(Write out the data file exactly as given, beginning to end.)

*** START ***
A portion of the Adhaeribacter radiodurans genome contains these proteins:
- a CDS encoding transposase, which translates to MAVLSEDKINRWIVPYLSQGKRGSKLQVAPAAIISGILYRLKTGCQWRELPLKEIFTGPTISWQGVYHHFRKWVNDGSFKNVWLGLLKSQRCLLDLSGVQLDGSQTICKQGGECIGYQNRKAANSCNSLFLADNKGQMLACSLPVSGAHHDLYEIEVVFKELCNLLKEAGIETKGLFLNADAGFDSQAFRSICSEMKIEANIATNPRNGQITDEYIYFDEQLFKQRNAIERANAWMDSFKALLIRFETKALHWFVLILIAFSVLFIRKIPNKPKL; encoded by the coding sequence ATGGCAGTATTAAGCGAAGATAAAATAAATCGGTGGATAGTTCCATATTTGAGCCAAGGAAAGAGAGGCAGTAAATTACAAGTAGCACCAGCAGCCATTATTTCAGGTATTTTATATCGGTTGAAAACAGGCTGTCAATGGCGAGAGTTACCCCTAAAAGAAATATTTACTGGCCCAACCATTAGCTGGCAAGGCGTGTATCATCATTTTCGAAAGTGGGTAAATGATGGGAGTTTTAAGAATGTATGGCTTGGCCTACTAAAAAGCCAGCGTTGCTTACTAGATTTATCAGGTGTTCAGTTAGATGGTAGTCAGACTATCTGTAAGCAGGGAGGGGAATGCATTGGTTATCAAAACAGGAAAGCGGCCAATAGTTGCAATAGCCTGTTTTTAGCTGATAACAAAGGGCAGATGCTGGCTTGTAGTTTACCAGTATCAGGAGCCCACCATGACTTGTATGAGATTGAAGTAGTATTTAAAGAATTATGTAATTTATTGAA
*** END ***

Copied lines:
A portion of the Adhaeribacter radiodurans genome contains these proteins:
- a CDS encoding transposase, which translates to MAVLSEDKINRWIVPYLSQGKRGSKLQVAPAAIISGILYRLKTGCQWRELPLKEIFTGPTISWQGVYHHFRKWVNDGSFKNVWLGLLKSQRCLLDLSGVQLDGSQTICKQGGECIGYQNRKAANSCNSLFLADNKGQMLACSLPVSGAHHDLYEIEVVFKELCNLLKEAGIETKGLFLNADAGFDSQAFRSICSEMKIEANIATNPRNGQITDEYIYFDEQLFKQRNAIERANAWMDSFKALLIRFETKALHWFVLILIAFSVLFIRKIPNKPKL; encoded by the coding sequence ATGGCAGTATTAAGCGAAGATAAAATAAATCGGTGGATAGTTCCATATTTGAGCCAAGGAAAGAGAGGCAGTAAATTACAAGTAGCACCAGCAGCCATTATTTCAGGTATTTTATATCGGTTGAAAACAGGCTGTCAATGGCGAGAGTTACCCCTAAAAGAAATATTTACTGGCCCAACCATTAGCTGGCAAGGCGTGTATCATCATTTTCGAAAGTGGGTAAATGATGGGAGTTTTAAGAATGTATGGCTTGGCCTACTAAAAAGCCAGCGTTGCTTACTAGATTTATCAGGTGTTCAGTTAGATGGTAGTCAGACTATCTGTAAGCAGGGAGGGGAATGCATTGGTTATCAAAACAGGAAAGCGGCCAATAGTTGCAATAGCCTGTTTTTAGCTGATAACAAAGGGCAGATGCTGGCTTGTAGTTTACCAGTATCAGGAGCCCACCATGACTTGTATGAGATTGAAGTAGTATTTAAAGAATTATGTAATTTATTGAA